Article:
Memorial Day is here, summer is beginning, and we’re embarking on a summer of pairing! Here at France 44, this is our favorite time of the year. We get to dust off our grills and pull some of our favorite summer bottles off the shelves.
Our talented butchers prepare gorgeous cuts of meat & house-made brats to grill, and lovely charcuterie to serve. If you have not checked out the case in our cheese shop yet, you absolutely must this weekend. Of course, you can also order online here.
Cookout style dining might feel casual, but you can and should still be intentional about the drinks you serve. Just as you may spend hours seasoning, marinating, smoking, and grilling meat, you should spend time finding just the right beverages that accompany and enhance your meal and take it to the next level. Luckily for you, Bennett, Tom, and Dustin of our beer, spirits, and wine teams, respectively, have put together a couple of beverage recommendations for you this week, to make your Memorial Day barbecue a night to remember.
Perhaps the most common Memorial Day beverage is beer, so we’ll start there.
When pairing beer with food there are a few main principles that you’ll want to consider. The first is to pair a beer and food that have matching intensities. Think about what contributes intensity to each. For beer: alcohol, hop bitterness, malt flavor (caramelized, bready, toasty, roasty) and residual sweetness can all add intensity. In food: fatty richness, sweetness, spices and cooking techniques (searing, roasting, broiling, etc) can add intensity. The browning process that occurs while cooking food, called the Maillard reaction, is also the process that changes flavors in modified malt.
Let’s use that to segue into our second principle: identifying harmonizing flavors. Choosing a beer and food with similar Maillard flavor components will create a natural bridge between the two. Consider other components, like how a citrusy or herbal hop character might accentuate a dish containing fresh herbs.
The last principle is to identify potentially contrasting or balancing elements. For me, the main focal point here is hop bitterness. Hop bitterness is great for cutting through fat and richness in food, achieving balance. On the other hand, when a hoppy beer is paired with spicy food, it will amplify the perceived spiciness which could cause imbalance. Other components to consider are carbonation and alcohol (which cut through and balance richness), and malt sweetness (which balances spice and acid).
Hefeweizen + Watermelon
May is the beginning of watermelon season, so why not have a big ‘ol slice at your Memorial Day cookout. I would suggest taking sips of a bright fruity and spicy hefeweizen as you enjoy your fruit. The tangy yeastiness, soft texture from high-protein wheat, and dancing notes of banana, citrus and clove match the refreshing qualities of watermelon.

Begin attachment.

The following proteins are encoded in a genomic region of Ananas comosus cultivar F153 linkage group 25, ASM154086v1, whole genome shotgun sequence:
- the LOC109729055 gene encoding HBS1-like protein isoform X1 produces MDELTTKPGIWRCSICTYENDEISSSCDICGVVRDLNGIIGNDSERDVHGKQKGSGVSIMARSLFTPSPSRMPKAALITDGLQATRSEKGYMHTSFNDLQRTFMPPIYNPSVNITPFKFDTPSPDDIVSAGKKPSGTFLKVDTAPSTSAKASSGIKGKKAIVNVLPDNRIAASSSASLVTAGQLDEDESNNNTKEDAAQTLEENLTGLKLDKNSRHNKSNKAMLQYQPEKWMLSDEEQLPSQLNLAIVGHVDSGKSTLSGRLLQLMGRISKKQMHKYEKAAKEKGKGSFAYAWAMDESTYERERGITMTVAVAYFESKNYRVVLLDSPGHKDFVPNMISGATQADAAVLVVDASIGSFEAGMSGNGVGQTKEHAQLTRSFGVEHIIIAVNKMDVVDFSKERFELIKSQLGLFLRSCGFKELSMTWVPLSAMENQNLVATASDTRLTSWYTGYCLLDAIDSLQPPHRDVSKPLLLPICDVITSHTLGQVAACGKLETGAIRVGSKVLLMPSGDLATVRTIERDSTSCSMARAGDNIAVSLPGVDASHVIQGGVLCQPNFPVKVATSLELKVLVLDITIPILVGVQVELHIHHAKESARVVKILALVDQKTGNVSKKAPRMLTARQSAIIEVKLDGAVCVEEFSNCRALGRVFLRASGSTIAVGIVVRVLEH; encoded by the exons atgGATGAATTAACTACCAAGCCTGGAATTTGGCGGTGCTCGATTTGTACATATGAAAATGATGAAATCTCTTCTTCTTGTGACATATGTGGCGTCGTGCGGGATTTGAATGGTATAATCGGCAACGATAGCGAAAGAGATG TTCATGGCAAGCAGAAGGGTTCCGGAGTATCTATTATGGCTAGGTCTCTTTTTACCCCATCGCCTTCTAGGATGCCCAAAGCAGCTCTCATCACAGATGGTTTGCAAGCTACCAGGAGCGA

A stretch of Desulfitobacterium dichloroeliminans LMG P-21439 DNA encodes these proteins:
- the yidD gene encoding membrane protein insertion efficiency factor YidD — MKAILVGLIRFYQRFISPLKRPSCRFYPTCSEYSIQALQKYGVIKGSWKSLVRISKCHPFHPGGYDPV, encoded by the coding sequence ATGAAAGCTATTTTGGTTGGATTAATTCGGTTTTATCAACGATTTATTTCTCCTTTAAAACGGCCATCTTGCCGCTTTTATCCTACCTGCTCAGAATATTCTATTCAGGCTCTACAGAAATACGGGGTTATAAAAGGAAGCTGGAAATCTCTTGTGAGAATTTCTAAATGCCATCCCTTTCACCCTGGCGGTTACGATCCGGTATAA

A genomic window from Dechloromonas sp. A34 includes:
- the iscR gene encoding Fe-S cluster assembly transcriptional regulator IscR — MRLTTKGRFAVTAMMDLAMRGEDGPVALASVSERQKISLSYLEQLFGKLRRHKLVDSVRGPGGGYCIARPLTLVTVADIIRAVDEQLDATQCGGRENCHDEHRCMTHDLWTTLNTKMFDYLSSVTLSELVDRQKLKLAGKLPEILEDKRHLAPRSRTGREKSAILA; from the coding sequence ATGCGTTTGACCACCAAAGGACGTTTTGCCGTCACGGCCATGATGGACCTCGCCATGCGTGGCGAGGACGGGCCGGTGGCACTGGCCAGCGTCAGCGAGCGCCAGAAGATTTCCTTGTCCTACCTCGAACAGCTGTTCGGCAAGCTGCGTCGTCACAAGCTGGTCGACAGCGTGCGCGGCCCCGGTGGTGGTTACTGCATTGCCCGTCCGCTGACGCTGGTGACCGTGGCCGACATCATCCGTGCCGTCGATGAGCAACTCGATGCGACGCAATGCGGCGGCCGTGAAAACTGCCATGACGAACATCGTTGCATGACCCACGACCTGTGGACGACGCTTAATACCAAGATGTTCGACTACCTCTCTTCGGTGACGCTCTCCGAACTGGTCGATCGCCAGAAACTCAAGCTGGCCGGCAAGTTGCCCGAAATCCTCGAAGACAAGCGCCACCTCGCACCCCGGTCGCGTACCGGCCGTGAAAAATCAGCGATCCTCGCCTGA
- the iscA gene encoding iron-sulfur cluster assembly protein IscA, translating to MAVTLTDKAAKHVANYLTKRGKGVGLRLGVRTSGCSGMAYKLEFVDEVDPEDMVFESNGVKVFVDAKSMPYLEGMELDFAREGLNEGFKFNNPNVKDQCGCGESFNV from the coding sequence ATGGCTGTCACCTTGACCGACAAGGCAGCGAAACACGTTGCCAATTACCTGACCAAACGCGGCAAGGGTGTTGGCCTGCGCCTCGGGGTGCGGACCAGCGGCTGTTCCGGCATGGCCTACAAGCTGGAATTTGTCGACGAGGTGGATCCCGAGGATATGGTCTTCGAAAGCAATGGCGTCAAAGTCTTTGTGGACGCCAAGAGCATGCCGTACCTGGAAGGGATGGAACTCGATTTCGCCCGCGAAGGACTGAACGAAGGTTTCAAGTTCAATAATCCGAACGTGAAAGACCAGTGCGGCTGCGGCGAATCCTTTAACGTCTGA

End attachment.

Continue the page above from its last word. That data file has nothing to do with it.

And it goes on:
Cream Ale + Corn on the Cob
Ahhh, the wonderful simplicity of grilled corn on the cob with a little butter. It still counts as a vegetable, right? Pair this staple with a Cream Ale, a lighter ale style that mimics some of the characteristics of lager. Similarly smooth and light, but with subtly more malt and sweetness from the use of flaked maize – no wonder it works so well!
Pale Ale + Cheeseburgers
IPAs get all the attention and glory these days, but let me remind you that Pale Ales were the foundation upon which that castle was built. A quality Pale Ale can be a sort of multi-tool for beer pairing, and it goes especially well with burgers and pizza. Softly-sweet crystal malt harmonizes wonderfully with a brioche bun while the citrus and pine-like hop bitterness cuts through the richness of beef and cheese. Perfect!
Raspberry Gimlet + Grilled Chicken
Our Raspberry Gimlet is bright and refreshing on a hot summer day, like the ones we will hopefully be getting this weekend. The bright fruitiness will blend right in with the fresh fruits served at the beginning of a cookout and will cut right through the char and salinity of grilled chicken. If served as a long drink with ice and club soda this cocktail can be enjoyed all evening long.
2.5oz New Harbour African Dry Gin
0.5oz lime juice
1oz Mathilde Framboise Liqueur
Shake & Strain into a coupe glass
top with club soda and ice for a longer lighter drink
Garnish with raspberries
Peach Bourbon Sour + Pork Chops
Peach and pork go together through the contrast of sweet and savory; this is also why peach glazes are so common. Both have milder flavors that blend together quite nicely, especially on a hot day. This drink also has the freshness of a mint garnish and the spice of bourbon to keep everything nice and balanced. if we didn’t need a reason for a peach cobbler for dessert, we definitely have one now!
2oz Woodford Reserve Bourbon
1oz lemon juice
1oz Mathile Peche Liqueur
Shake & Strain into a lowball glass
Garnish with a mint sprig